Soon after his marriage, Augustus desired a more imposing establishment. The result was that Maurice made more generous provision for his brother, who acted as Regent of Saxony in 1552 during the absence of the elector. Augustus was on a visit to Denmark when by Maurice's death in July 1553 he became elector of Saxony. [4]

A regent is a person appointed to govern a state because the monarch is a minor, is absent or is incapacitated. The rule of a regent or regents is called a regency. A regent or regency council may be formed ad hoc or in accordance with a constitutional rule. "Regent" is sometimes a formal title. If the regent is holding his position due to his position in the line of succession, the compound term prince regent is often used; if the regent of a minor is his mother, she is often referred to as "queen regent".

Denmark constitutional monarchy in Europe

Denmark, officially the Kingdom of Denmark, is a Nordic country and the southernmost of the Scandinavian nations. Denmark lies southwest of Sweden and south of Norway, and is bordered to the south by Germany. The Kingdom of Denmark also comprises two autonomous constituent countries in the North Atlantic Ocean: the Faroe Islands and Greenland. Denmark proper consists of a peninsula, Jutland, and an archipelago of 443 named islands, with the largest being Zealand, Funen and the North Jutlandic Island. The islands are characterised by flat, arable land and sandy coasts, low elevation and a temperate climate. Denmark has a total area of 42,924 km2 (16,573 sq mi), land area of 42,394 km2 (16,368 sq mi), and the total area including Greenland and the Faroe Islands is 2,210,579 km2 (853,509 sq mi), and a population of 5.8 million.

Saxony State in Germany

Saxony, officially the Free State of Saxony, is a landlocked federal state of Germany, bordering the federal states of Brandenburg, Saxony Anhalt, Thuringia, and Bavaria, as well as the countries of Poland and the Czech Republic. Its capital is Dresden, and its largest city is Leipzig.

Elector of Saxony

Augustus as depicted on a 1582 thaler, minted in Dresden Augustus - 1582 thaler.JPG
Augustus as depicted on a 1582 thaler, minted in Dresden

The first care of the new elector was to come to terms with John Frederick, and to strengthen his own hold upon the electoral position. This object was secured by a treaty made at Naumburg in February 1554, when, in return for the grant of Altenburg and other lands, John Frederick recognized Augustus as elector of Saxony. The elector, however, was continually haunted by the fear that the Ernestines would attempt to deprive him of the coveted dignity, and his policy both in Saxony and the wider Holy Roman Empire was coloured by this fear. In imperial politics Augustus acted upon two main principles: to cultivate the friendship of the Habsburgs, and to maintain peace between the contending religious parties. To this policy may be traced his share in bringing about the religious Peace of Augsburg treaty in 1555, his tortuous conduct at the diet of Augsburg eleven years later, and his reluctance to break entirely with the Calvinists. [4] His policy of religious peace was also promoted by the marriage he negotiated between his niece Anna and the then-Catholic Prince of Orange, at the time one of the chief Habsburg vassals in the Netherlands, in 1561.[ citation needed ] On one occasion only did he waver in his allegiance to the Habsburgs. In 1568 a marriage was arranged between Johann Casimir, son of Frederick III, Elector Palatine, and Elisabeth, Augustus' own daughter. For a time it seemed possible that the Saxon elector would support his son-in-law in his attempts to aid the revolting inhabitants of the Spanish Netherlands. Augustus also entered into communication with the Huguenots; however, his aversion to foreign complications prevailed, and the incipient friendship with the elector Palatine soon gave way to serious dislike. Although a sturdy Lutheran, the elector hoped at one time to unite the Protestants. He continually urged them to consider the necessity of giving no cause of offence to their opponents, and he favoured the movement to get rid of the clause in the Peace of Augsburg concerning ecclesiastical reservation, which was offensive to many Protestants. His moderation, however, prevented him from joining those who were prepared to take strong measures to attain this end, and he refused to jeopardize the concessions already won. [4]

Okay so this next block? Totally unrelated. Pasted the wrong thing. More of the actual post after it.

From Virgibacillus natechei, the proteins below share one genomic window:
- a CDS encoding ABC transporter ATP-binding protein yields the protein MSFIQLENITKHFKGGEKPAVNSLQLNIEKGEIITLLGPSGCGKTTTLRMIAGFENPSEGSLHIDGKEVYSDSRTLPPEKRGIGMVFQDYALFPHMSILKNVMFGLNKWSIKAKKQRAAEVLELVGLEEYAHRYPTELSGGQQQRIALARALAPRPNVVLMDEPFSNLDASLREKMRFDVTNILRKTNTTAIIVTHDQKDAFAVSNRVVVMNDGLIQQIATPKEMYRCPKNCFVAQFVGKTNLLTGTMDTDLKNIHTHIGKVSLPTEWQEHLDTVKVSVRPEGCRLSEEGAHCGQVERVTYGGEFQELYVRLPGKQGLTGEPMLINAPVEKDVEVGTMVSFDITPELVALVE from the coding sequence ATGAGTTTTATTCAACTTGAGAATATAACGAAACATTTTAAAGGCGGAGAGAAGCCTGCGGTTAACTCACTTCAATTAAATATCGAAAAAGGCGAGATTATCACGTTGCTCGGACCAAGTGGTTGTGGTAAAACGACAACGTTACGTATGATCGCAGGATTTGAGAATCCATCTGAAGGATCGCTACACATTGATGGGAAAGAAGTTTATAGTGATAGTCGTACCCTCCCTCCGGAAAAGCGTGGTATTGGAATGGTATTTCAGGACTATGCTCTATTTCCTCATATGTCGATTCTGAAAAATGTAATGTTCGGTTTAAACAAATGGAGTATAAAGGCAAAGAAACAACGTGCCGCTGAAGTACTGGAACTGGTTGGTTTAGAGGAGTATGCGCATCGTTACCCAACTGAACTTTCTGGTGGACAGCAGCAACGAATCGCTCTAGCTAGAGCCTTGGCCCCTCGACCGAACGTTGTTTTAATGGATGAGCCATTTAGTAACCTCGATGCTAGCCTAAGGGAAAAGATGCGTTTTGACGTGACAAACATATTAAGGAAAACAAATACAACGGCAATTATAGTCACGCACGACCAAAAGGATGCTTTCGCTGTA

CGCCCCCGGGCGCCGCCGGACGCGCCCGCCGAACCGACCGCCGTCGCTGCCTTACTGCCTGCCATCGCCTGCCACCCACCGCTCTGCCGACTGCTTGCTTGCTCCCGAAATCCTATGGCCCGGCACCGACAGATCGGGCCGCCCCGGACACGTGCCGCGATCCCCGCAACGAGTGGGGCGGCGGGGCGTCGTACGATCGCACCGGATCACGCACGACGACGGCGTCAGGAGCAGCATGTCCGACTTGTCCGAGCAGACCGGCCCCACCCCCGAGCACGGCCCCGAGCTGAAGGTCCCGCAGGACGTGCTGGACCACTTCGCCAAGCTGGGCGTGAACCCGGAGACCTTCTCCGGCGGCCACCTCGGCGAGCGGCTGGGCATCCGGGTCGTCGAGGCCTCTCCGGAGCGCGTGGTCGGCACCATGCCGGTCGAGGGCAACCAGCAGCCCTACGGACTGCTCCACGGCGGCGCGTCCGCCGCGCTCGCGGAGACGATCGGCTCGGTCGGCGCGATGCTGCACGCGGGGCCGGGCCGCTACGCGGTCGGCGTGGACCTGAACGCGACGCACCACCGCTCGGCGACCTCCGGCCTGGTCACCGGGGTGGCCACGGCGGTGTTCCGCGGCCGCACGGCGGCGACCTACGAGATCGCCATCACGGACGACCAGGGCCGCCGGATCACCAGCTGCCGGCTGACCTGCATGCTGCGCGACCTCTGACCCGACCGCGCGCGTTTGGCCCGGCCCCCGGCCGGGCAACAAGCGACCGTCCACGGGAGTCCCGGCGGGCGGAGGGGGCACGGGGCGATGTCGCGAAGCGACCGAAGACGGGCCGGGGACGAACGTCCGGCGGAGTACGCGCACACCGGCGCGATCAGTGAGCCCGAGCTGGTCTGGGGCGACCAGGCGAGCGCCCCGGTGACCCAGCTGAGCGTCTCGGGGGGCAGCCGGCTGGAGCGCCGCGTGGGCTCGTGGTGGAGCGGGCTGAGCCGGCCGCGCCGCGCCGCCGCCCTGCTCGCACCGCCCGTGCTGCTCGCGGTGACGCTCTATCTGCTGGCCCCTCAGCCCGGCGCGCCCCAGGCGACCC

Religious policies

August von Sachsen (painting by Lucas Cranach the Younger, 1572, Stadt- und Bergbaumuseum in Freiberg) Lucas Cranach d. J. 012.jpg
August von Sachsen (painting by Lucas Cranach the Younger, 1572, Stadt- und Bergbaumuseum in Freiberg)